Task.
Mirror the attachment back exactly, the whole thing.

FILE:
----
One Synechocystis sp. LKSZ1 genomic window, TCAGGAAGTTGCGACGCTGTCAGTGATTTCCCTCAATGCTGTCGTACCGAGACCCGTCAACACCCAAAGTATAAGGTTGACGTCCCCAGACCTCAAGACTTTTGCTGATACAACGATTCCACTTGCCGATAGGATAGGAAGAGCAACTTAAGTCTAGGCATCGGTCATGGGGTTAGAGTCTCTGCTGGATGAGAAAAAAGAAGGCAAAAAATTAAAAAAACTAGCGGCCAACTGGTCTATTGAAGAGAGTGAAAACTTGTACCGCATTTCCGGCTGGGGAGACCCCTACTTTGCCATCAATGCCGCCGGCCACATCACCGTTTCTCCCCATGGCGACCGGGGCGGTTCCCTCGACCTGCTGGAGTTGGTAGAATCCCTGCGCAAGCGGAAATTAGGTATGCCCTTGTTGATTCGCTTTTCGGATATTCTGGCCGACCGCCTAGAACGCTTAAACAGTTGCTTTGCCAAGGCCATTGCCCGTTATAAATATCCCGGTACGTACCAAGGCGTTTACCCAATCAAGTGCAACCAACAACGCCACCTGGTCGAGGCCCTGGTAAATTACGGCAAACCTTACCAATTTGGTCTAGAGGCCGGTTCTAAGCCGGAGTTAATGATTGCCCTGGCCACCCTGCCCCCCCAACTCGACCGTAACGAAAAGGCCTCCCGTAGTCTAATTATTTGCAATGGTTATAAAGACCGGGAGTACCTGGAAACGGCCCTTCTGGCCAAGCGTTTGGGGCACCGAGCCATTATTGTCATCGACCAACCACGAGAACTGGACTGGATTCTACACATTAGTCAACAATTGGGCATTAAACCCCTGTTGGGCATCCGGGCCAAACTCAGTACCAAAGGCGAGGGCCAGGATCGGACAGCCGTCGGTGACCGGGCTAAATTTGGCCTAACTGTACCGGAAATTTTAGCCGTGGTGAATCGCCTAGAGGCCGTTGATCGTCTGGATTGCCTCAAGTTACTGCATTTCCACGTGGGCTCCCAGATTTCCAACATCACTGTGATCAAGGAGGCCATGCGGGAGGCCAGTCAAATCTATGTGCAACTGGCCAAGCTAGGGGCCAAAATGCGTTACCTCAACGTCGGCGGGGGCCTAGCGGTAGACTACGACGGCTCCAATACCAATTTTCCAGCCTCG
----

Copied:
One Synechocystis sp. LKSZ1 genomic window, TCAGGAAGTTGCGACGCTGTCAGTGATTTCCCTCAATGCTGTCGTACCGAGACCCGTCAACACCCAAAGTATAAGGTTGACGTCCCCAGACCTCAAGACTTTTGCTGATACAACGATTCCACTTGCCGATAGGATAGGAAGAGCAACTTAAGTCTAGGCATCGGTCATGGGGTTAGAGTCTCTGCTGGATGAGAAAAAAGAAGGCAAAAAATTAAAAAAACTAGCGGCCAACTGGTCTATTGAAGAGAGTGAAAACTTGTACCGCATTTCCGGCTGGGGAGACCCCTACTTTGCCATCAATGCCGCCGGCCACATCACCGTTTCTCCCCATGGCGACCGGGGCGGTTCCCTCGACCTGCTGGAGTTGGTAGAATCCCTGCGCAAGCGGAAATTAGGTATGCCCTTGTTGATTCGCTTTTCGGATATTCTGGCCGACCGCCTAGAACGCTTAAACAGTTGCTTTGCCAAGGCCATTGCCCGTTATAAATATCCCGGTACGTACCAAGGCGTTTACCCAATCAAGTGCAACCAACAACGCCACCTGGTCGAGGCCCTGGTAAATTACGGCAAACCTTACCAATTTGGTCTAGAGGCCGGTTCTAAGCCGGAGTTAATGATTGCCCTGGCCACCCTGCCCCCCCAACTCGACCGTAACGAAAAGGCCTCCCGTAGTCTAATTATTTGCAATGGTTATAAAGACCGGGAGTACCTGGAAACGGCCCTTCTGGCCAAGCGTTTGGGGCACCGAGCCATTATTGTCATCGACCAACCACGAGAACTGGACTGGATTCTACACATTAGTCAACAATTGGGCATTAAACCCCTGTTGGGCATCCGGGCCAAACTCAGTACCAAAGGCGAGGGCCAGGATCGGACAGCCGTCGGTGACCGGGCTAAATTTGGCCTAACTGTACCGGAAATTTTAGCCGTGGTGAATCGCCTAGAGGCCGTTGATCGTCTGGATTGCCTCAAGTTACTGCATTTCCACGTGGGCTCCCAGATTTCCAACATCACTGTGATCAAGGAGGCCATGCGGGAGGCCAGTCAAATCTATGTGCAACTGGCCAAGCTAGGGGCCAAAATGCGTTACCTCAACGTCGGCGGGGGCCTAGCGGTAGACTACGACGGCTCCAATACCAATTTTCCAGCCTCG